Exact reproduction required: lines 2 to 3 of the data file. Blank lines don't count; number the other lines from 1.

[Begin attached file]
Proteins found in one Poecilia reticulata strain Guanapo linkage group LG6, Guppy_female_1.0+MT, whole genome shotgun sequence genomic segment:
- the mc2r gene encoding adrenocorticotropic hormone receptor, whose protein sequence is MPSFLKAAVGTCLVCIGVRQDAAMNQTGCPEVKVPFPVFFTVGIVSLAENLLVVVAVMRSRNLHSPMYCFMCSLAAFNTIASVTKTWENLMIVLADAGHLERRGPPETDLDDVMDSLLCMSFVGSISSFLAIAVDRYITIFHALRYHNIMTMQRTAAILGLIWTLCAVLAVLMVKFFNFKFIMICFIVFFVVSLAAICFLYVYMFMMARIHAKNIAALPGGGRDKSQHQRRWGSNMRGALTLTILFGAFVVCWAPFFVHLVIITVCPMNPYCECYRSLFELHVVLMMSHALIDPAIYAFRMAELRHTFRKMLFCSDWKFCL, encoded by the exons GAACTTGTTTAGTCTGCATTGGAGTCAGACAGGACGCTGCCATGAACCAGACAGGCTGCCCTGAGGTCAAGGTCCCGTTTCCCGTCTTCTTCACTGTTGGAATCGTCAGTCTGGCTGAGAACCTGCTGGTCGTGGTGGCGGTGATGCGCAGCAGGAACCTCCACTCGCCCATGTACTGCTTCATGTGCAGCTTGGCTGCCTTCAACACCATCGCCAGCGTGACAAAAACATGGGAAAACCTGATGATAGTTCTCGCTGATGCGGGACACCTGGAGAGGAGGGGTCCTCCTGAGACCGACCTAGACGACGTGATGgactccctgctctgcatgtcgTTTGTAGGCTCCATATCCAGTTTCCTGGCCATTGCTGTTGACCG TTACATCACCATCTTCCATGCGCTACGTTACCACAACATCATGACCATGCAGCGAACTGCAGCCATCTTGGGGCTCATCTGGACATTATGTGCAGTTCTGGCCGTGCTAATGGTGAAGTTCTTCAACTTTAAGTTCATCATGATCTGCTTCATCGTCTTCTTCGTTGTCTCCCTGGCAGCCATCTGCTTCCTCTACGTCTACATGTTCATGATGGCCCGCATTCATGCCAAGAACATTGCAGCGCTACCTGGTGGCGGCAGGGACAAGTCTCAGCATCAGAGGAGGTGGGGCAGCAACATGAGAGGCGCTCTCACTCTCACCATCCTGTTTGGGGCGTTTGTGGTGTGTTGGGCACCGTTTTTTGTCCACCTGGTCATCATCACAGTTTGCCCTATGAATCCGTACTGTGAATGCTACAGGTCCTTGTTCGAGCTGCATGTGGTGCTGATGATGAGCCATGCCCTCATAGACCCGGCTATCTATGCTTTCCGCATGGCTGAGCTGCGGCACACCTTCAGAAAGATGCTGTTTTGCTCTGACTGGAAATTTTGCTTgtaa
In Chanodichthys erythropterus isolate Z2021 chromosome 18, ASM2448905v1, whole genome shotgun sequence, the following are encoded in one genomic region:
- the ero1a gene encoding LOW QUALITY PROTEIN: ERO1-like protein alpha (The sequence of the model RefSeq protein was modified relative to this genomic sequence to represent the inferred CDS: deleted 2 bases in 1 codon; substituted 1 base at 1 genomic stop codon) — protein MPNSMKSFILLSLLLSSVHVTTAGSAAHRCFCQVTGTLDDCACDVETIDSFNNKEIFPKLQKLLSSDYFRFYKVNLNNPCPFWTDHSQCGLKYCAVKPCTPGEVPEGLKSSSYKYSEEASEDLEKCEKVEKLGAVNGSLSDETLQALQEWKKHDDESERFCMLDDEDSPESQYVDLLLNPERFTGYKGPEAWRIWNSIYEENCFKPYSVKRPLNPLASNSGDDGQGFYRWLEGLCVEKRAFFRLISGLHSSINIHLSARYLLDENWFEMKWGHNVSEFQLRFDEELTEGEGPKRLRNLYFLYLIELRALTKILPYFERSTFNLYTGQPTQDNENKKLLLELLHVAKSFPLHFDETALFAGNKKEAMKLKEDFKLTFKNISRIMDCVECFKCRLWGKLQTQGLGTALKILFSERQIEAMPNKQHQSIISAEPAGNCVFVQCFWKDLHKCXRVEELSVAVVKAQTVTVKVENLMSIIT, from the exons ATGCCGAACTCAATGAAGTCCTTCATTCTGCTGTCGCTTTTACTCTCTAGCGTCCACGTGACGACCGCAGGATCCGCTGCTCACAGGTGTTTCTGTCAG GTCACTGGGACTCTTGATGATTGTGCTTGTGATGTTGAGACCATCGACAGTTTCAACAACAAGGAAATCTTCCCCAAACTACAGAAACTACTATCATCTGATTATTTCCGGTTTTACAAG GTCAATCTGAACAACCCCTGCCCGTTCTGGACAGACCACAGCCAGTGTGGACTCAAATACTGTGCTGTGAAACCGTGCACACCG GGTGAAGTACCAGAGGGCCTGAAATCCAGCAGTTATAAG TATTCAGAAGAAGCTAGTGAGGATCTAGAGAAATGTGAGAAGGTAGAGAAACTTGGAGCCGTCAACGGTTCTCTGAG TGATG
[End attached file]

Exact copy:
- the mc2r gene encoding adrenocorticotropic hormone receptor, whose protein sequence is MPSFLKAAVGTCLVCIGVRQDAAMNQTGCPEVKVPFPVFFTVGIVSLAENLLVVVAVMRSRNLHSPMYCFMCSLAAFNTIASVTKTWENLMIVLADAGHLERRGPPETDLDDVMDSLLCMSFVGSISSFLAIAVDRYITIFHALRYHNIMTMQRTAAILGLIWTLCAVLAVLMVKFFNFKFIMICFIVFFVVSLAAICFLYVYMFMMARIHAKNIAALPGGGRDKSQHQRRWGSNMRGALTLTILFGAFVVCWAPFFVHLVIITVCPMNPYCECYRSLFELHVVLMMSHALIDPAIYAFRMAELRHTFRKMLFCSDWKFCL, encoded by the exons GAACTTGTTTAGTCTGCATTGGAGTCAGACAGGACGCTGCCATGAACCAGACAGGCTGCCCTGAGGTCAAGGTCCCGTTTCCCGTCTTCTTCACTGTTGGAATCGTCAGTCTGGCTGAGAACCTGCTGGTCGTGGTGGCGGTGATGCGCAGCAGGAACCTCCACTCGCCCATGTACTGCTTCATGTGCAGCTTGGCTGCCTTCAACACCATCGCCAGCGTGACAAAAACATGGGAAAACCTGATGATAGTTCTCGCTGATGCGGGACACCTGGAGAGGAGGGGTCCTCCTGAGACCGACCTAGACGACGTGATGgactccctgctctgcatgtcgTTTGTAGGCTCCATATCCAGTTTCCTGGCCATTGCTGTTGACCG TTACATCACCATCTTCCATGCGCTACGTTACCACAACATCATGACCATGCAGCGAACTGCAGCCATCTTGGGGCTCATCTGGACATTATGTGCAGTTCTGGCCGTGCTAATGGTGAAGTTCTTCAACTTTAAGTTCATCATGATCTGCTTCATCGTCTTCTTCGTTGTCTCCCTGGCAGCCATCTGCTTCCTCTACGTCTACATGTTCATGATGGCCCGCATTCATGCCAAGAACATTGCAGCGCTACCTGGTGGCGGCAGGGACAAGTCTCAGCATCAGAGGAGGTGGGGCAGCAACATGAGAGGCGCTCTCACTCTCACCATCCTGTTTGGGGCGTTTGTGGTGTGTTGGGCACCGTTTTTTGTCCACCTGGTCATCATCACAGTTTGCCCTATGAATCCGTACTGTGAATGCTACAGGTCCTTGTTCGAGCTGCATGTGGTGCTGATGATGAGCCATGCCCTCATAGACCCGGCTATCTATGCTTTCCGCATGGCTGAGCTGCGGCACACCTTCAGAAAGATGCTGTTTTGCTCTGACTGGAAATTTTGCTTgtaa
In Chanodichthys erythropterus isolate Z2021 chromosome 18, ASM2448905v1, whole genome shotgun sequence, the following are encoded in one genomic region: